I'm not sure why you think that people you meet online tend to be sober... Hell I find it harder to tell if they are drunk or sober and normally don't care. They are either pleasant to interact with or they aren't.

              Online you don't know if they are just a cheerful person or have a

        • Re:Not really (Score:3, Interesting)

          by NanoGator ( 522640 )
          "I can't use my intuition to determine this because there IS no presence."

          Not true. You'd be surprised how hard it is to be convincing about anything on-line. I'll never forget when this guy was bugging me for ops. He tried to lure a favor from me by pretending to be female. "I have big hooters!" Yeah, that's exactly how women talk.

          "I don't believe in on-line presence."

          Again, I think you'd be surprised. Heck, look at Slashdot. We've got some real characters here. Go check out the forums.
      • > You might get to know the person, and like the person so that you would want to meet the person.

        Exactly. In fact, I met my wife on a local BBS--we started dating after meeting in person at several get-togethers. We've been married for over seven years now.

        (Of course, we still get on IRC on separate computers in separate rooms, but we prefer to think of that as a charming quirk.)
        • You could always find out what chat room she is in, come on in, and bluntly hit on her and watch the other IRC members oogle at your bravado :) good for you on meeting your wife this way - things like that (open-mindedness) make me feel that there is hope for our world :)
    • by xmas2003 ( 739875 ) on Tuesday June 08, 2004 @09:12AM (#9364875) Homepage
      HEY ... better to meet people on the web that say, on the road - how would you like to meet this guy who got caught Nose Picken' on Photo Radar [] ;-)
    • by Alien54 ( 180860 ) on Tuesday June 08, 2004 @09:15AM (#9364916) Journal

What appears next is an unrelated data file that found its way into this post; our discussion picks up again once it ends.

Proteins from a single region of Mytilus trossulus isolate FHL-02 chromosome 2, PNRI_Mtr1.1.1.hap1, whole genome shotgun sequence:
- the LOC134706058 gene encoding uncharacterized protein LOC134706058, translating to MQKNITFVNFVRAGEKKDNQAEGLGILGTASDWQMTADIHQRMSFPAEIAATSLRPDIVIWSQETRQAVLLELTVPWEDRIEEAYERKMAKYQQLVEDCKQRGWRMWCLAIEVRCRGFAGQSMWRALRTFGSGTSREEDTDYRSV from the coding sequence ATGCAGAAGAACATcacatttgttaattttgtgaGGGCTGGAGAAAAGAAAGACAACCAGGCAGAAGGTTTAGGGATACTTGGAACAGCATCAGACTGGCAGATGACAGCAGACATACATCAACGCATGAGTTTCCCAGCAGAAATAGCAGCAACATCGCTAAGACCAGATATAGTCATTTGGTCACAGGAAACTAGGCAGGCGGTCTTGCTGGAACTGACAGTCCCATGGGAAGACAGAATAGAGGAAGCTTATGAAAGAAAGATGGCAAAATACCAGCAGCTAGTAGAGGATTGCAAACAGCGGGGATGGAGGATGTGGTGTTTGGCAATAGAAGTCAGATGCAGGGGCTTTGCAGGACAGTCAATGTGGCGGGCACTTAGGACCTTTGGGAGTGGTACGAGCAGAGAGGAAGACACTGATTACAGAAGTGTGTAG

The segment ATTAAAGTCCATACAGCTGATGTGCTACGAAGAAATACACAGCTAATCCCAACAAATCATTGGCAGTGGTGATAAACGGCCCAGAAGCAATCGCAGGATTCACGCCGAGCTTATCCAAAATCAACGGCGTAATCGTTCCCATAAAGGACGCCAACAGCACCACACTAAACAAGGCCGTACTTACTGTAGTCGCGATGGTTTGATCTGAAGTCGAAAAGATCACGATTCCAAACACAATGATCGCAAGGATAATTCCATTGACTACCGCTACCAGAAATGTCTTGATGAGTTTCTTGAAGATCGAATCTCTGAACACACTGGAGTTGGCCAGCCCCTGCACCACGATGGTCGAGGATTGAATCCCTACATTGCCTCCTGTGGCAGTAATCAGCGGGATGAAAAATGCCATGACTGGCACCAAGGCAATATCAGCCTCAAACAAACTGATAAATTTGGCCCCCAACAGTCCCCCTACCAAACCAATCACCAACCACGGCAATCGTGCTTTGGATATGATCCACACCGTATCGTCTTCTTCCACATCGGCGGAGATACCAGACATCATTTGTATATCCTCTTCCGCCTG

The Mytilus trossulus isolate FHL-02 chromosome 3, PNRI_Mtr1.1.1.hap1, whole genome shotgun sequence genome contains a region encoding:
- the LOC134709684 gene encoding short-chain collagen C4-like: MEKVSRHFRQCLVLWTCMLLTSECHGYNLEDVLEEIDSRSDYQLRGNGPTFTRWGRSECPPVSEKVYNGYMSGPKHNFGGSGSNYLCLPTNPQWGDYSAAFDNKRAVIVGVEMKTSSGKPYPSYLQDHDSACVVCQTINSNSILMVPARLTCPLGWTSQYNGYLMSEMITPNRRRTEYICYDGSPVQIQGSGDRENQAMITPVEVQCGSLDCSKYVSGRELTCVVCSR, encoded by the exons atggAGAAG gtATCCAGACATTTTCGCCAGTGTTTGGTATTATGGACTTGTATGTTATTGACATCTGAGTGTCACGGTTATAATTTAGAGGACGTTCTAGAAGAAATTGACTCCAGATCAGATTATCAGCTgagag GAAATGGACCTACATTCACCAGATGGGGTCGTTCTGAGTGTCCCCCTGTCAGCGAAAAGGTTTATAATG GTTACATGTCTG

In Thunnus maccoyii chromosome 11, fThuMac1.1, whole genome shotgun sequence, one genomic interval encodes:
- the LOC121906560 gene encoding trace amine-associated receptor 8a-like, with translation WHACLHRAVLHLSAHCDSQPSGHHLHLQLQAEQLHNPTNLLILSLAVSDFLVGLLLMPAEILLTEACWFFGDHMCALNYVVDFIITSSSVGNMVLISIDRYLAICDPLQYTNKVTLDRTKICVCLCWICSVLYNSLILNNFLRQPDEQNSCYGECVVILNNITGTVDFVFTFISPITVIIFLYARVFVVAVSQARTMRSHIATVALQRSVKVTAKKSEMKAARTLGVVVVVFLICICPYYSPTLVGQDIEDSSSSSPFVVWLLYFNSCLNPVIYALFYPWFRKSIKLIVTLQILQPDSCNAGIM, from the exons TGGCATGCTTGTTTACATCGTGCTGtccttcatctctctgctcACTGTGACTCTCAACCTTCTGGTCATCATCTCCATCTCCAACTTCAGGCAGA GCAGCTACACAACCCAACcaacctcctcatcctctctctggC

On the other hand:

      But: do you want to meet people on the Web at all?"

      could easily be rendered as:

      But: do you want to meet people at all?"

      For a lot of people, this involves some sort of a negative answer, one way or another. Some folks have a low tolerance of human beings, depending on circumstances.

    • by sosegumu ( 696957 ) on Tuesday June 08, 2004 @09:25AM (#9364997)

      I don't want to meet people who need the web to meet people.

      What!!! Just think of all those hot girlz waiting to be invited back to our mothers' basements to see our newest modded gaming pc!

    • Re:I don't think so (Score:3, Interesting)

      by joeldg ( 518249 )

      I am working with a team of people to extend FOAF and social networks to help you "keep-track" of your current friends and what it going on with them. I.e. current GPS coordinates, utilizing the MeNowDocument at (which I co-authored) and auto-updating FOAF data through the web for everything from current pictures to current locations (you can even go as far as scripting in which mp3 you are listening to or what webpage you are browsing and this all is updated au
    • The virtual presence system including the LLuna2 client is designed to protect the privacy and prohibit any indecent use(...)

      And what's the point of meeting people on the web if indecent use is prohibited? Oh my, the boredom of it all...

  • ...for an internal project with the Jabber4R [] wrapper.

    Jabber ended up being too slow, though, so we built a more specialized message router in C++ [] - and open sourced it - to replace it.
      • Jabber ended up being too slow, though, so we built a more specialized message router ...
      While I understand the intended meaning -- that Jabber was not suitable for your application -- I dislike (1) the implication that Jabber is somehow inherently slow (what was slow? The Jabber4R client library? The Jabber server? Which server? Or the architecture?), and (2) the fact that you are providing no new information, but merely throwing out some vague, critical remark about Jabber of no use to anyone, leading up to a shameless plug for your own unrelated product. What was your point, man?

      How about doing a design comparison between Cougaar and Jabber?

      • > the implication that Jabber is
        > somehow inherently slow

        Hm. It was too slow for our purposes - i.e., passing large numbers of large messages around to track a distributed agent system. I'm sure it's fast enough for most uses.

        > The Jabber4R client library?

        Nope, that's fine.

        > The Jabber server?


        > Which server?

        The Java one, I think.

        > Or the architecture?

        Dunno about that.

        > critical remark

        Hm, didn't mean to be critical... just sharing experience.

        > a shameless plug for
        > your own unrelated product.